Global warming and climate change shall be looked at in this section. This section attempts to provide insights into what governments, companies, international institutions, and other organizations are attempting to do about this issue, as well as the challenges they face. Some of the major conferences in recent years shall also be discussed.
Global warming and climate change refer to an increase in average global temperatures. Natural events and human activities are believed to be contributing to an increase in average global temperatures. This is caused primarily by increases in “greenhouse” gases such as Carbon Dioxide (CO2).
A warming planet thus leads to a change in climate which can affect weather in various ways.
The climate is changing. The earth is warming up, and there is now overwhelming scientific consensus that it is happening, and human-induced. With global warming on the increase and species and their habitats on the decrease, chances for ecosystems to adapt naturally are diminishing.
Many are agreed that climate change may be one of the greatest threats facing the planet. Recent years show increasing temperatures in various regions, and/or increasing extremities in weather patterns.
This section, we shall be looking at what causes climate change, what the impacts are and where scientific consensus currently is.
In 2013, the earth’s surface temperature was around 0.37 Celsius degrees warmer than the 20th century average. The global anomaly in surface temperature might be the cause of an increase in sea level, a decrease in arctic ice and the growing number of weather-related catastrophes, including storms, floods and droughts. The economic loss due to the 2012 drought in the United States reached around 20 billion U.S. dollars, making it the country’s most costly drought in history.
Facts and Figures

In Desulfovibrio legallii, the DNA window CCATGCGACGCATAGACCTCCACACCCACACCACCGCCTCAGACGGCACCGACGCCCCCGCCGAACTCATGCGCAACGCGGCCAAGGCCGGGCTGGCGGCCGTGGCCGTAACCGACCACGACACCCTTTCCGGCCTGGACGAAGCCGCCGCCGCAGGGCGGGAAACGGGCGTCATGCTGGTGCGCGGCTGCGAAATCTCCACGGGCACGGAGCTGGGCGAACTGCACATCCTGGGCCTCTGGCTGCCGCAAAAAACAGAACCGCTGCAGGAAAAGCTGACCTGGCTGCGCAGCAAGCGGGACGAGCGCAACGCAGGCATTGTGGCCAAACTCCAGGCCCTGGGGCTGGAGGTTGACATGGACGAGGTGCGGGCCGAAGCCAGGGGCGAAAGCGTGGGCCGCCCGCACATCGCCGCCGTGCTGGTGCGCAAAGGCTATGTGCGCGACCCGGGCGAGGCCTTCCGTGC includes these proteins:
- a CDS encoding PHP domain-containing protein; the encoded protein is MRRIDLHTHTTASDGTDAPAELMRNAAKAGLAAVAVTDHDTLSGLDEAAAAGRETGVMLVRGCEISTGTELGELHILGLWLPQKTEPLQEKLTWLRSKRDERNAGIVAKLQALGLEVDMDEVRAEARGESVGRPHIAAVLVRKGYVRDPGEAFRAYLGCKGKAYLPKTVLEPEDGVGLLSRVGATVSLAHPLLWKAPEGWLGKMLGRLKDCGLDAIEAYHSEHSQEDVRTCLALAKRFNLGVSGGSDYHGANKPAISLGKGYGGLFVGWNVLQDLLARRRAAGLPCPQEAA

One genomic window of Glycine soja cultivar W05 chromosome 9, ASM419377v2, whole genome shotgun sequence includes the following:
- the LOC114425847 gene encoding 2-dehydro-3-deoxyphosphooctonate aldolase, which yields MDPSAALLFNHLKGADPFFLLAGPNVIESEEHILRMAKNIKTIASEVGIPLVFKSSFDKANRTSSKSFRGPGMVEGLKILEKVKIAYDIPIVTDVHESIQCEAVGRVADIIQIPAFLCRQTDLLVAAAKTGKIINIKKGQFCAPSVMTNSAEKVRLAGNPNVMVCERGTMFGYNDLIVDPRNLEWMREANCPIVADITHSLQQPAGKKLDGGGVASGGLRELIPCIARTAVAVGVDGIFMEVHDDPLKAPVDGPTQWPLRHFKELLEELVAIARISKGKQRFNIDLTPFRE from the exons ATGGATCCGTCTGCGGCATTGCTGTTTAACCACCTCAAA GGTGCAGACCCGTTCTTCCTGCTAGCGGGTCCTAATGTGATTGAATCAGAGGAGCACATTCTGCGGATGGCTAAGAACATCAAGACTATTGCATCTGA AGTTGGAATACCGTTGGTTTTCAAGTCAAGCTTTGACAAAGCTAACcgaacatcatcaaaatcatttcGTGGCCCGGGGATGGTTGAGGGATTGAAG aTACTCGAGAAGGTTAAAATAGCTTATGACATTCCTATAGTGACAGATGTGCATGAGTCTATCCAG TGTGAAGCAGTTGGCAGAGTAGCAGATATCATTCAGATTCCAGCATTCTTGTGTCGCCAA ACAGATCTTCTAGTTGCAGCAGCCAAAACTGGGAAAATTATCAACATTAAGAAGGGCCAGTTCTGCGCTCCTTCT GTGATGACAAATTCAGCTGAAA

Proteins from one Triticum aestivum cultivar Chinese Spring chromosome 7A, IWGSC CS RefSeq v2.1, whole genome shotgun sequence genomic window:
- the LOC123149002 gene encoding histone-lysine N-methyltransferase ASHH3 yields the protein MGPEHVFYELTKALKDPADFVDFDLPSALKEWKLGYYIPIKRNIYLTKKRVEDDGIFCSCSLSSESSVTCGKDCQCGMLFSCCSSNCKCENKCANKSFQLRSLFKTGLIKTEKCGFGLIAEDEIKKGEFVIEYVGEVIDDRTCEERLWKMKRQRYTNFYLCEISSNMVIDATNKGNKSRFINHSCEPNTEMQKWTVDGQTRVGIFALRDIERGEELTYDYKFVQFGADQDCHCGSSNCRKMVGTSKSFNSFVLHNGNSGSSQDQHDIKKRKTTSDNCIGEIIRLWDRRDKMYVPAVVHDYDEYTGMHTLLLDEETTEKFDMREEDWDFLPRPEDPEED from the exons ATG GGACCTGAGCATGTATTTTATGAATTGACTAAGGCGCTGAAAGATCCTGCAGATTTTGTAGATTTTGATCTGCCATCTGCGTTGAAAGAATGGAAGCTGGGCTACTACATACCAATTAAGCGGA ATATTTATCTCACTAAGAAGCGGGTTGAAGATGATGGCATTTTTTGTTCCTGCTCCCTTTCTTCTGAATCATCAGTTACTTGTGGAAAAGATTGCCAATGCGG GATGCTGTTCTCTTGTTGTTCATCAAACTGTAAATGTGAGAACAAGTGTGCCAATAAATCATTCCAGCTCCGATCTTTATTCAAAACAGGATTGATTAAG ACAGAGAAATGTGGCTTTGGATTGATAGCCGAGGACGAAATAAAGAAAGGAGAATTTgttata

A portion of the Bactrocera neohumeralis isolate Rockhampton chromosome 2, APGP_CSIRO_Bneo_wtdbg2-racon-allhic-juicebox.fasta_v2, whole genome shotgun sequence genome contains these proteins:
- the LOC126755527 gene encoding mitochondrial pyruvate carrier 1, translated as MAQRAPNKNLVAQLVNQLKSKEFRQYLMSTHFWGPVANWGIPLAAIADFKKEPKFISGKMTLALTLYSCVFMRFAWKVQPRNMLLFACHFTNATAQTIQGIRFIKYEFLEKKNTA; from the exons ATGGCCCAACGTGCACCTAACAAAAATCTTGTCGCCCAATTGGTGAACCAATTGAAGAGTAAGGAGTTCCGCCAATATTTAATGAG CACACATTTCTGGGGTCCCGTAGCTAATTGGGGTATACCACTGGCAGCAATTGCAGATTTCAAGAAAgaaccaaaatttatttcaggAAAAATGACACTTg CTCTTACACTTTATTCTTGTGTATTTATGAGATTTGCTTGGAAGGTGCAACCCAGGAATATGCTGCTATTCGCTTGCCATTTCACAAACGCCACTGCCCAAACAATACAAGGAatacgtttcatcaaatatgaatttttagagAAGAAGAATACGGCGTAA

- From 1880 to 2012, average global temperature increased by 0.85°C. To put this into perspective, for each 1 degree of temperature increase, grain yields decline by about 5 per cent. Maize, wheat and other major crops have experienced significant yield reductions at the global level of 40 megatonnes per year between 1981 and 2002 due to a warmer climate.
- Oceans have warmed, the amounts of snow and ice have diminished and sea level has risen. From 1901 to 2010, the global average sea level rose by 19 cm as oceans expanded due to warming and ice melted. The Arctic’s sea ice extent has shrunk in every successive decade since 1979, with 1.07 million km² of ice loss every decade
- Given current concentrations and on-going emissions of greenhouse gases, it is likely that by the end of this century, the increase in global temperature will exceed 1.5°C compared to 1850 to 1900 for all but one scenario. The world’s oceans will warm and ice melt will continue. Average sea level rise is predicted as 24 – 30cm by 2065 and 40-63cm by 2100. Most aspects of climate change will persist for many centuries even if emissions are stopped
- Global emissions of carbon dioxide (CO2) have increased by almost 50 per cent since 1990
- Emissions grew more quickly between 2000 and 2010 than in each of the three previous decades
- It is still possible, using a wide array of technological measures and changes in behaviour, to limit the increase in global mean temperature to two degrees Celsius above pre-industrial levels
- Major institutional and technological change will give a better than even chance that global warming will not exceed this threshold